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'Downtown': Mike Evangelist's photos of Minneapolis in the '70s

The following is an excerpt from the new book "Downtown: Minneapolis in the 1970s," photos by Mike Evangelist, text by Andy Sturdevant. Reprinted with permission from the Minnesota Historical Society Press

To those who didn’t live through it — I count myself in this number — the downtown Minneapolis of the 1970s may seem quite unfamiliar. It doesn’t, however, seem alien.

I’ve seen footage of the old old Minneapolis from after World War II, the street scenes best captured in Johnny Rex’s 1950s-era Super 8 movies of the old skid row, which you may have come across at some point. That’s a Minneapolis that looks completely alien today, as vanished as Pompeii.

As unfamiliar as the Minneapolis of the 1970s looks, it is still broadly recognizable as a very early version of the contemporary city of today. It’s recognizable in the same way photos of your mom and dad at age twenty-two are today. Sure, they’re a little grayer and more wrinkled now, but you can still see it’s them in the brow line and the bone structure and in the eyes.

In many of these Minneapolis scenes, the names on the stores are different, but much of the infrastructure is the same. Demographically, the city seems whiter and older than it seems today—or maybe older people just looked older back then—but there is much that is unchanged. People cluster under shelters waiting not for streetcars but for buses. Nicollet Mall, despite some cosmetic differences, is firmly in place by this time. Although Dayton’s is now Macy’s and Young-Quinlan is now a jewelry store, the buildings are the same. The IDS Center towers over everything, and though its two 1990s-era skyscraping siblings aren’t on the scene yet, we can look at a photo of Nicollet Mall in the early 1970s, presided over by the fifty-five-story building, and still generally orient ourselves. As I said: unfamiliar, but not alien.

photo of IDS center skyscraper from ground
Photo by Mike Evangelist
The IDS Center towers over everything.

Downtown of that era still retains many of its midcentury neon lights and hand-painted signage, but these seem to be disappearing quickly, edged out by digital displays and more contemporary-looking billboards. The architecture seems caught between eras. The Gateway District of Johnny Rex’s skid row movies is a decade gone, and the more modern glass-and-concrete skyscraper architecture we associate with downtown today is already starting to crowd out brick storefronts and ornate stone facades.

Take a shot like the one of Seventh Street near Hennepin Avenue depicting three somewhat worse-for-the-wear businesses: the Greeting Card Center, Millie Owens’ Wigs and Things, and the Adonis Tie Shop. Aside from the psychedelic displays in the window of the card shop (and the bell-bottom jeans and long hair on the waiting customers), it looks right out of the 1940s. That is, until you look to the left of the frame and see the cast concrete tower looming there. It’s that “Park and Shop” garage that now has the Foot Locker and the Team Liquor Wine and Spirits shop.

photo of minneapolis storefronts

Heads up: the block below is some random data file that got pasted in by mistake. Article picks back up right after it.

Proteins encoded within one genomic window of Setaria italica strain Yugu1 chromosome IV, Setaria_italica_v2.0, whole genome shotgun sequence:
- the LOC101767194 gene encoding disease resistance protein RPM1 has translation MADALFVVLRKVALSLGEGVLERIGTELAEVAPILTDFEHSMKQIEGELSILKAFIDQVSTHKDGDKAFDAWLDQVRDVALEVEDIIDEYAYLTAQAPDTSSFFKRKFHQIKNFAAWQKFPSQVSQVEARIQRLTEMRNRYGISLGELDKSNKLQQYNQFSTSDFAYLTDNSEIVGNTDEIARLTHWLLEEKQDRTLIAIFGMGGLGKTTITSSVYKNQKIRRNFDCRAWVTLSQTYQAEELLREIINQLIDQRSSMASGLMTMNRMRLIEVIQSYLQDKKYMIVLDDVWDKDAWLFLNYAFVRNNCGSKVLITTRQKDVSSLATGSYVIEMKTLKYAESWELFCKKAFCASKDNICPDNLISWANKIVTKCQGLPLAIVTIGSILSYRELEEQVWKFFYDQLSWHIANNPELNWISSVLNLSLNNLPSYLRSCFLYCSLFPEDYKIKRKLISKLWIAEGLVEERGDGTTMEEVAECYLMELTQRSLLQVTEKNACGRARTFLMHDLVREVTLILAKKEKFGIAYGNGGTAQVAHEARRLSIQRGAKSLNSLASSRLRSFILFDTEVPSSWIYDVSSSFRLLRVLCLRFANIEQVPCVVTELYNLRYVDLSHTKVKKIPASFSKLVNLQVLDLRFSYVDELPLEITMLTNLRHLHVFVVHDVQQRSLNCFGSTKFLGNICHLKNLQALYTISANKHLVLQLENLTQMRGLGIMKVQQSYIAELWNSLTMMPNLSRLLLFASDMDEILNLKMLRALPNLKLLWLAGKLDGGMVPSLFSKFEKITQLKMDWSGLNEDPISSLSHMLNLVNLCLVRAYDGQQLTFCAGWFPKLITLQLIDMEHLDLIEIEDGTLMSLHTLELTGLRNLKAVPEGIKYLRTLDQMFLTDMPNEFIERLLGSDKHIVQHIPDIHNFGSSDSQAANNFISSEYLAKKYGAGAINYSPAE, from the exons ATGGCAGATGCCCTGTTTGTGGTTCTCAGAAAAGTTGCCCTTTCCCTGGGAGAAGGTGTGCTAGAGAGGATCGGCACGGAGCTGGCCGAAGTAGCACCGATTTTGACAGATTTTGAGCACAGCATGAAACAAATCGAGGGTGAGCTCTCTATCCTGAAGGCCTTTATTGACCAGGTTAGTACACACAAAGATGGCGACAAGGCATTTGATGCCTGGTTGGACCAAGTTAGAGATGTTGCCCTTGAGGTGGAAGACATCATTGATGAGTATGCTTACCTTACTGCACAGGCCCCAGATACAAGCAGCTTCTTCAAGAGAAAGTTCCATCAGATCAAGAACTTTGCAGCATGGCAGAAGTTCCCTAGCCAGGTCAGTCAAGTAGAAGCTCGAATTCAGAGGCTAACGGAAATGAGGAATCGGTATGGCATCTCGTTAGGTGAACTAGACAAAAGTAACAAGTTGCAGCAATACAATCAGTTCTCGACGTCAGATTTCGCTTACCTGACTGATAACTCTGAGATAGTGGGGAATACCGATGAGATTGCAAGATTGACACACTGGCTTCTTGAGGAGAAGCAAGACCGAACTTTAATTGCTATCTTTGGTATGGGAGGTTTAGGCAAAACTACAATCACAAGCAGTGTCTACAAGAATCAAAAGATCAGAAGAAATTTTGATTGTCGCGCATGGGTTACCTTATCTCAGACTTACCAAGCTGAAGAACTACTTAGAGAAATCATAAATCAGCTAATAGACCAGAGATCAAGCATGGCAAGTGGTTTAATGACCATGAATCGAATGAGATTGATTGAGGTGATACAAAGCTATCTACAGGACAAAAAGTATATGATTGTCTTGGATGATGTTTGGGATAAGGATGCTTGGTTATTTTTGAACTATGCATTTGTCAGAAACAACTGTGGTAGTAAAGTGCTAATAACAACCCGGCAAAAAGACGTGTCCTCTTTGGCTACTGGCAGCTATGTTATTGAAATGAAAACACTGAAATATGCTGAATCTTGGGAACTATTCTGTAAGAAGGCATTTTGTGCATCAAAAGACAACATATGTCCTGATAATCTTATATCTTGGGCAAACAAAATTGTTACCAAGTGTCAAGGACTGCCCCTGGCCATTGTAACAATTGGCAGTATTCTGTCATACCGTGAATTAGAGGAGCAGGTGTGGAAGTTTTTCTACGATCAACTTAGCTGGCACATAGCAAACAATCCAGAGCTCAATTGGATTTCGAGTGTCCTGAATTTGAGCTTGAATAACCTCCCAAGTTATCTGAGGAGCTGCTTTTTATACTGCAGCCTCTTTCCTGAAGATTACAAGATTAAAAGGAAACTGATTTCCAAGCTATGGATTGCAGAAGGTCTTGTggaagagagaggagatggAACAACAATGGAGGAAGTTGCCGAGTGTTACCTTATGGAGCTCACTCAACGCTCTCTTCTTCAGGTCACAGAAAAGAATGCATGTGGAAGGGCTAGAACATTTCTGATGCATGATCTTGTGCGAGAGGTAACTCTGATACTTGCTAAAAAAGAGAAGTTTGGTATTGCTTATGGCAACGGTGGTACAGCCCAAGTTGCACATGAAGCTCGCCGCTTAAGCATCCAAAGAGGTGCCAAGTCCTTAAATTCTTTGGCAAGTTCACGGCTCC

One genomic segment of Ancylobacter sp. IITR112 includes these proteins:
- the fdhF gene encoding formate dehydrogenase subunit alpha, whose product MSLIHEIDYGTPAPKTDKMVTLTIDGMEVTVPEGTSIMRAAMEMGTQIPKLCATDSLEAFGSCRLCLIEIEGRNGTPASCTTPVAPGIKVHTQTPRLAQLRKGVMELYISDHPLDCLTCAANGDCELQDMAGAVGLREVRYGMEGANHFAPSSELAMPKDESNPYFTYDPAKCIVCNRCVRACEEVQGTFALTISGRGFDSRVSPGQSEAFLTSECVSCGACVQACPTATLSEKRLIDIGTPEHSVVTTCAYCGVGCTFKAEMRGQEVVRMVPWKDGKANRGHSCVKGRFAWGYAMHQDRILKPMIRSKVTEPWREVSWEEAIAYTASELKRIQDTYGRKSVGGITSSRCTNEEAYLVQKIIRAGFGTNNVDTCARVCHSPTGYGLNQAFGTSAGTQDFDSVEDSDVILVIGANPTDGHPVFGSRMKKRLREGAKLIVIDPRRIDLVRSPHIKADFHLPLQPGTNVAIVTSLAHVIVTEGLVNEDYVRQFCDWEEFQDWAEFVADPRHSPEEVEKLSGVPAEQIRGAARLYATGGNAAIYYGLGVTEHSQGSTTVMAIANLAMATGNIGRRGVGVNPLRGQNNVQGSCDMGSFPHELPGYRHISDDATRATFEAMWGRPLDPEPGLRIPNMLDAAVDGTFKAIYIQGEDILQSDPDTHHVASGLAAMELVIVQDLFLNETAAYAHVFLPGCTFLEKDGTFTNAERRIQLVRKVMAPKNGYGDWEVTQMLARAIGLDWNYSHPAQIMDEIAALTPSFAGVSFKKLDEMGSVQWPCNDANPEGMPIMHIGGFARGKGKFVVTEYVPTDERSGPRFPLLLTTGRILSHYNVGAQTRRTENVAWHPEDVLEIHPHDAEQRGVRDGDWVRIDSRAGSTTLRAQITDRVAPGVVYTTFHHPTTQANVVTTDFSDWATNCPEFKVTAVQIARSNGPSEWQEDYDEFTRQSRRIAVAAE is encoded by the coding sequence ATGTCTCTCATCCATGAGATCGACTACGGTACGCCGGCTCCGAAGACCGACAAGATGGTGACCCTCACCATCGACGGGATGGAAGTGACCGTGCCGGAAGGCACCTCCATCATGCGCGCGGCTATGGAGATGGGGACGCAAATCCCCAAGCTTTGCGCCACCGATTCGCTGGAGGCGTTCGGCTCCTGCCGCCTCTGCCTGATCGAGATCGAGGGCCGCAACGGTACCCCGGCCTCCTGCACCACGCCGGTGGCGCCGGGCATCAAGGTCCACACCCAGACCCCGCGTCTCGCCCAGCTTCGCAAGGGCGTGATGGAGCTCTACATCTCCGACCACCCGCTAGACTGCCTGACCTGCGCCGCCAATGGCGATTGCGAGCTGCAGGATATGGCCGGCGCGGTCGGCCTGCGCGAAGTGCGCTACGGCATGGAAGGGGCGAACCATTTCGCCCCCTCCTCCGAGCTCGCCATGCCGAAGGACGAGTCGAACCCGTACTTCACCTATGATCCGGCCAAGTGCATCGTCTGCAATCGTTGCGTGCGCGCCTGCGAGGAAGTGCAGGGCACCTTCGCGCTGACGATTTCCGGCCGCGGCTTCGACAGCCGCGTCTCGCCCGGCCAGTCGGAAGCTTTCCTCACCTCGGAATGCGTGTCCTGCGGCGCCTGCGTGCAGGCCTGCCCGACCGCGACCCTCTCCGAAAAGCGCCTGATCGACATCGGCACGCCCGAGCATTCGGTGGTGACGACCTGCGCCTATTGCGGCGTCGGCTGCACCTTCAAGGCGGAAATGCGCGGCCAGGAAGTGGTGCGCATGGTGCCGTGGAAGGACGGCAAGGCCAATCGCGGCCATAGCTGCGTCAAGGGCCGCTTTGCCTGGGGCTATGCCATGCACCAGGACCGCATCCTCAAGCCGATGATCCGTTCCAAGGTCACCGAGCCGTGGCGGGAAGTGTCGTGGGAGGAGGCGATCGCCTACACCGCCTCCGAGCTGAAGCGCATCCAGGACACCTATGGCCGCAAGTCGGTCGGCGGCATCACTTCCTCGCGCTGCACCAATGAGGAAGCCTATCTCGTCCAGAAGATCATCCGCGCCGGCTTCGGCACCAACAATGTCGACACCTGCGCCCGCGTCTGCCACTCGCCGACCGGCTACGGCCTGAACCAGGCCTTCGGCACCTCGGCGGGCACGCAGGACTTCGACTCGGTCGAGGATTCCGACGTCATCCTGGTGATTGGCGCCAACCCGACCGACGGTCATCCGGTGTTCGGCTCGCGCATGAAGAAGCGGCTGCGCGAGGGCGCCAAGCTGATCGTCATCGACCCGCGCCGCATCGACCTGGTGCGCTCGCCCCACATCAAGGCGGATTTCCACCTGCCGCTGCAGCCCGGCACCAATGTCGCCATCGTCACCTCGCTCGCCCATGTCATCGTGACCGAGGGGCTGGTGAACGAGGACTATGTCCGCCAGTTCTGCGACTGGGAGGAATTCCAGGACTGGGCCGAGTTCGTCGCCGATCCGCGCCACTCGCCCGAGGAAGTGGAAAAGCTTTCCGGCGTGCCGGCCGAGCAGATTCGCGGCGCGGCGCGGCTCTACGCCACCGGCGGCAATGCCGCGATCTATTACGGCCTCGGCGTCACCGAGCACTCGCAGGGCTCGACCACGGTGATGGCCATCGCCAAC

Photo by Mike Evangelist
The Greeting Card Center, Millie Owens’ Wigs and Things, and the Adonis Tie Shop.

You may know the one. It’s still there today.

In the end, it’s the Park and Shops that defeat the Millie Owens’ Wigs and Things and Adonis Tie Shops of the world. Some of the buildings depicted in these pages would be torn down post-1970: Donaldson’s (replaced by Gaviidae Common after it burned down in 1982), the World Theater, Venice Cafe, and all the rest of the old Block E (torn down in 1988 and turned into a surface parking lot before being replaced by the new Block E structure in 2001, transformed into Mayo Clinic Square in 2015), and Powers department store (replaced by Dain Rauscher Plaza in 1992).

photo of block e from a rooftop
Photo by Mike Evangelist
Block E at the intersection of Seventh and Hennepin.

However, upon some reflection on Millie Owens’ and Adonis, you can also see that while those businesses are gone, the charming brick building that housed them still stands. This building was home to the Taste of Thailand restaurant for many years, until it closed in 2015. There’s little doubt that a new restaurant will open in that space in short order. As a piece of real estate, it’s too valuable for anything else to happen. While the signage has changed, it’s unmistakably the same building, and vacant or not, it’s most likely not going anywhere. Despite the obvious exceptions noted above, by 1970 most of the physical infrastructure that was going to be torn down had already been torn down. The vast majority of that was done in the 1950s and ’60s. By the early 1970s, if you were an old building downtown and you’d managed to avoid the wrecking ball up to that point, you had a fighting chance at sticking around for another forty years.

photo of mike evangelist with cameras slung around his neck
Mike Evangelist with the tools of the trade, in 1971.

This isn’t to downplay the incredible out-of-time quality of the photos collected here. The city has transformed greatly since these images were snapped. But it’s also that very quality of these images seeming just out of reach that makes them so appealing. I used to catch a bus at Eighth and Hennepin, a streetscape captured in one of Mike’s photos. I used to stare down this same vista, past the Orpheum and State Theater to the Plymouth Building on Sixth Street. I look at this photo, and while the signage and billboards are unfamiliar, the underlying bones of the buildings and city streets are not. It’s like peering at a recognizable scene through a thick veil of fog.